While helping organisations to improve their handling of new hires, the webonboarding team receives some great insights into the everyday problems faced by hiring teams.
In this series, we take a look at some of these real-world stories and how they help to highlight better ways to tackle employee onboarding:
The Situation: The Cold Shoulder
This was the case of an organisation looking to set-up a new business unit. To make it work, they realised they needed to bring in somebody with a particular skill set. To handle this, they turned to a recruitment agency that, after a few attempts, was able to find an ideal candidate.
The person selected happily accepted the role offered and everything seemed to be falling into place. Unfortunately...that didn’t prove to be the case.
The problems started when the excited but apprehensive new guy arrived for his first day. The person who was supposed to be meeting and greeting him wasn’t available and nobody seemed sure who should take responsibility.
In the meantime, the new starter was left waiting in a reception area, trying to figure out what was going on. It became obvious that no formal plan was in place to handle the process - no schedule or time allocated for company integration.
Eventually, somebody did come to collect him and he was taken through to his new office - the base of this fledgling business unit. But, other than a desk and a chair, there wasn’t much in place - no PC, no active connection, no phone.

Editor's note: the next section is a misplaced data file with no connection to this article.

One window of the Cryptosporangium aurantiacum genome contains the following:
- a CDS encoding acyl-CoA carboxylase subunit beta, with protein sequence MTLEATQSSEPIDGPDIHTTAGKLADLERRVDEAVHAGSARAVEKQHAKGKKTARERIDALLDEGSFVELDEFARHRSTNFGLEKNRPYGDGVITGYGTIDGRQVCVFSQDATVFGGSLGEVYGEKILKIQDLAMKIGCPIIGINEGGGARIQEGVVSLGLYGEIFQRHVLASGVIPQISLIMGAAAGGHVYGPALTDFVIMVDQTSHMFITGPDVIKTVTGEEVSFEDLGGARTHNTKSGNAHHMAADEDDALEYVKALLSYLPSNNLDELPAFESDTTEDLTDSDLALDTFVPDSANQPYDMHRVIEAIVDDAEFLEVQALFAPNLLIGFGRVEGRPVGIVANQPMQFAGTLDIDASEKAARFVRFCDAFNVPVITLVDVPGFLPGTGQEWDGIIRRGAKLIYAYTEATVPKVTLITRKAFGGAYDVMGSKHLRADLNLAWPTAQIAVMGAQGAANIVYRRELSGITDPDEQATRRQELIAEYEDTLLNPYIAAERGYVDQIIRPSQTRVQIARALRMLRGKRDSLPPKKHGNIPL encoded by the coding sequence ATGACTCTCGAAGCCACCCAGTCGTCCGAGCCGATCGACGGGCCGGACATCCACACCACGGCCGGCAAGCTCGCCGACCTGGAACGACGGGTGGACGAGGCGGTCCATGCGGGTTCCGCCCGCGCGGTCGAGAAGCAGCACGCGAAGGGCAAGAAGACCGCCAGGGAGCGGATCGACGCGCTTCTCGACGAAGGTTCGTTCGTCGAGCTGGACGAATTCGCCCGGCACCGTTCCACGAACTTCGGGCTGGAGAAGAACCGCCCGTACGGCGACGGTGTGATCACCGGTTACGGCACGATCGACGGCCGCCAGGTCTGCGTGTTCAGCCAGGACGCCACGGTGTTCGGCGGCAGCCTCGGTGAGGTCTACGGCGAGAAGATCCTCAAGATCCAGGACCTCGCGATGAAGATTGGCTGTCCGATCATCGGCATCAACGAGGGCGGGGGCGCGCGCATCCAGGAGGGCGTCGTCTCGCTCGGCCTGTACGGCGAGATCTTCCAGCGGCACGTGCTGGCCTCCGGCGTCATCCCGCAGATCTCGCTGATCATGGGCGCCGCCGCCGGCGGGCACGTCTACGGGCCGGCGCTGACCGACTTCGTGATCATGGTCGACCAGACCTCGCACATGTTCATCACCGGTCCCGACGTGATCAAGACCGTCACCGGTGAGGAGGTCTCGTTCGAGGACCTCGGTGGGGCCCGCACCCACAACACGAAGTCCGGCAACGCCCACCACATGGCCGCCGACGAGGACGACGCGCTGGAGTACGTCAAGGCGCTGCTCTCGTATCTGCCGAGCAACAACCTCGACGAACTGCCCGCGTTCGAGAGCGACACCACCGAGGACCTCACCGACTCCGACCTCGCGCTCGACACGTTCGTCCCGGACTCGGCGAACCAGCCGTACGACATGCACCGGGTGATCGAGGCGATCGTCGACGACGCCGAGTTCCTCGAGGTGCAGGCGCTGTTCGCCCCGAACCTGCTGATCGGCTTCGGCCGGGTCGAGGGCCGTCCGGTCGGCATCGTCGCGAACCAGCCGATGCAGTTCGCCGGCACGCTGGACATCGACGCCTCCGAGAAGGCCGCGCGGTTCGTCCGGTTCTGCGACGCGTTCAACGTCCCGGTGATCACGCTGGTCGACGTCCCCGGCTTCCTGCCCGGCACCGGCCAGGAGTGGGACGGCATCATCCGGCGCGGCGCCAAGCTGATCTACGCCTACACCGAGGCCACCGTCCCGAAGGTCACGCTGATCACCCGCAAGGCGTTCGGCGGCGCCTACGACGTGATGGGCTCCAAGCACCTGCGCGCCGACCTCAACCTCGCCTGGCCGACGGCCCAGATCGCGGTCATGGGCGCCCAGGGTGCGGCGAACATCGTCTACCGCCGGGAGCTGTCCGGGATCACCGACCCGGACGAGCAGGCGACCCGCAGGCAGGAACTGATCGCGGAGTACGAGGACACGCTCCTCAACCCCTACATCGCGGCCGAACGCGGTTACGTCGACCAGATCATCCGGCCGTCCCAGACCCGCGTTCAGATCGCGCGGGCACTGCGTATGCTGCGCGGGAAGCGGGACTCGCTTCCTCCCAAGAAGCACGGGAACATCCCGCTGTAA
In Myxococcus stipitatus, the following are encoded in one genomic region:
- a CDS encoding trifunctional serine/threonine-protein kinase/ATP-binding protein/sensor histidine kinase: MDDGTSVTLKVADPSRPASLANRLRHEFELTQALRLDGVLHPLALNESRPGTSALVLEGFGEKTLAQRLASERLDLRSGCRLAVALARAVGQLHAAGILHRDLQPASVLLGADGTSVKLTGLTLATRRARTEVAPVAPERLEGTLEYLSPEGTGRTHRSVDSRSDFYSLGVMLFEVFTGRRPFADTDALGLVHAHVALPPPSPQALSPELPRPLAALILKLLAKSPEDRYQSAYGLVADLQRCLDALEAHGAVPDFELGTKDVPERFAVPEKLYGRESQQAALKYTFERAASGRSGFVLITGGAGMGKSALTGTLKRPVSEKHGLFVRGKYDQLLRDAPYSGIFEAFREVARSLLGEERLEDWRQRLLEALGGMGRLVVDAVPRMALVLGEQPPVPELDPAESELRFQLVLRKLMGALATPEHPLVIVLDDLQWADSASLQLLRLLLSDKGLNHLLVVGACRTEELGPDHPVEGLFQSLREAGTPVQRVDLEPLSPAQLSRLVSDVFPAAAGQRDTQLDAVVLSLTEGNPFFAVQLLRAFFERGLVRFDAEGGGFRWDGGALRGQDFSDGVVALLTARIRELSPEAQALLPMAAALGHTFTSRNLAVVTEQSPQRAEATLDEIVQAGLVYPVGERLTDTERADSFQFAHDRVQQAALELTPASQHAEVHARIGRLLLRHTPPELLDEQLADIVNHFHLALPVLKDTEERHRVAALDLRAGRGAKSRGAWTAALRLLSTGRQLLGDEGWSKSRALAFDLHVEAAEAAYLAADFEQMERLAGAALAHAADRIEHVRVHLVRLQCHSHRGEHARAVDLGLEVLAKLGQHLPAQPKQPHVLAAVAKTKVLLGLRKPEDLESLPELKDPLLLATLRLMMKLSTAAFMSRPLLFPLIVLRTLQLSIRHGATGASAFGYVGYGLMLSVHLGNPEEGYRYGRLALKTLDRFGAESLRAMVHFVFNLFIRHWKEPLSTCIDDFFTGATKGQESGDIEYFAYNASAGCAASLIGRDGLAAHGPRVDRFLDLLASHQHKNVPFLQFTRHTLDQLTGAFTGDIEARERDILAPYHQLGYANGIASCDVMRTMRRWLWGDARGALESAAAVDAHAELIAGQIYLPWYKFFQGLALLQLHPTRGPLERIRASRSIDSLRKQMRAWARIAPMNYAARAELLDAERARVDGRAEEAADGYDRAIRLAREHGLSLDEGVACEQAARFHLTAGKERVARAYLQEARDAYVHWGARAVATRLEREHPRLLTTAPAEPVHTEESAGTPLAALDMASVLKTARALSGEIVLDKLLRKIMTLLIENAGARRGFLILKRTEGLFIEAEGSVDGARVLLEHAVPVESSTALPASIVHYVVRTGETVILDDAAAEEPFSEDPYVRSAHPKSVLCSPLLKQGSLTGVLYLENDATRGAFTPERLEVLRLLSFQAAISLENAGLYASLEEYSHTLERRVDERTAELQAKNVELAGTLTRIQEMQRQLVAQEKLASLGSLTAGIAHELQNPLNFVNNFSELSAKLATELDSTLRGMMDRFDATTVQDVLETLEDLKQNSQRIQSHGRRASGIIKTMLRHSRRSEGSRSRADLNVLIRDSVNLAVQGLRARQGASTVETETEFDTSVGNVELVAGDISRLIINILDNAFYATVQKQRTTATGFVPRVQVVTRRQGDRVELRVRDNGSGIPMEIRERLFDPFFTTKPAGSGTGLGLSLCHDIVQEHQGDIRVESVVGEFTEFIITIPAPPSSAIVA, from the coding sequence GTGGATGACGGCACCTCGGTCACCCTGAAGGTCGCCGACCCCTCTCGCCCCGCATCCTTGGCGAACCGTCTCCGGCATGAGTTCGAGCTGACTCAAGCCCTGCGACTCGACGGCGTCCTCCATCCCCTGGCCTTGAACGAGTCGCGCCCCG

Three months later…
While most of these office infrastructure issues were eventually resolved, three months after starting the employee was still having to use his own laptop. And while the first-day frustrations may have soon been forgotten, the sense of disconnection he felt remained.
The new starter never sensed that he was fully a part of the organisation he was working within; he felt distant and disillusioned and made the tough decision to leave. While it was a big call to make, he didn’t feel he could commit himself to the employer.
The consequences for the company were considerable. Along with the recruitment agency costs, there were website and design expenses for a business unit which was now on hold - possibly permanently.
Takeaway: Sweat the small stuff
Taken individually, each of the issues faced by the new hire may seem relatively minor. They’re the kind of everyday problems that occur within every business - missed meetings, planning confusion and administrative mix-ups.
But when these occur during onboarding, it can have a profound effect on the relationship between employer and employee. Instead of channelling the person’s energy and enthusiasm, it’s liable to crush them.
It’s why onboarding inefficiency is so closely related to staff ‘churnover’. A 2017 study, commissioned by webonboarding, found that ten percent of employees admit to having left jobs within the first weeks.
But conversely, an efficient, warm and engaging experience can create a strong bond with a new employer. In this particular example, it could have been the difference between holding onto and losing a talented employee.
Let us take a look at your onboarding process - arrange an onboarding consultancy review here.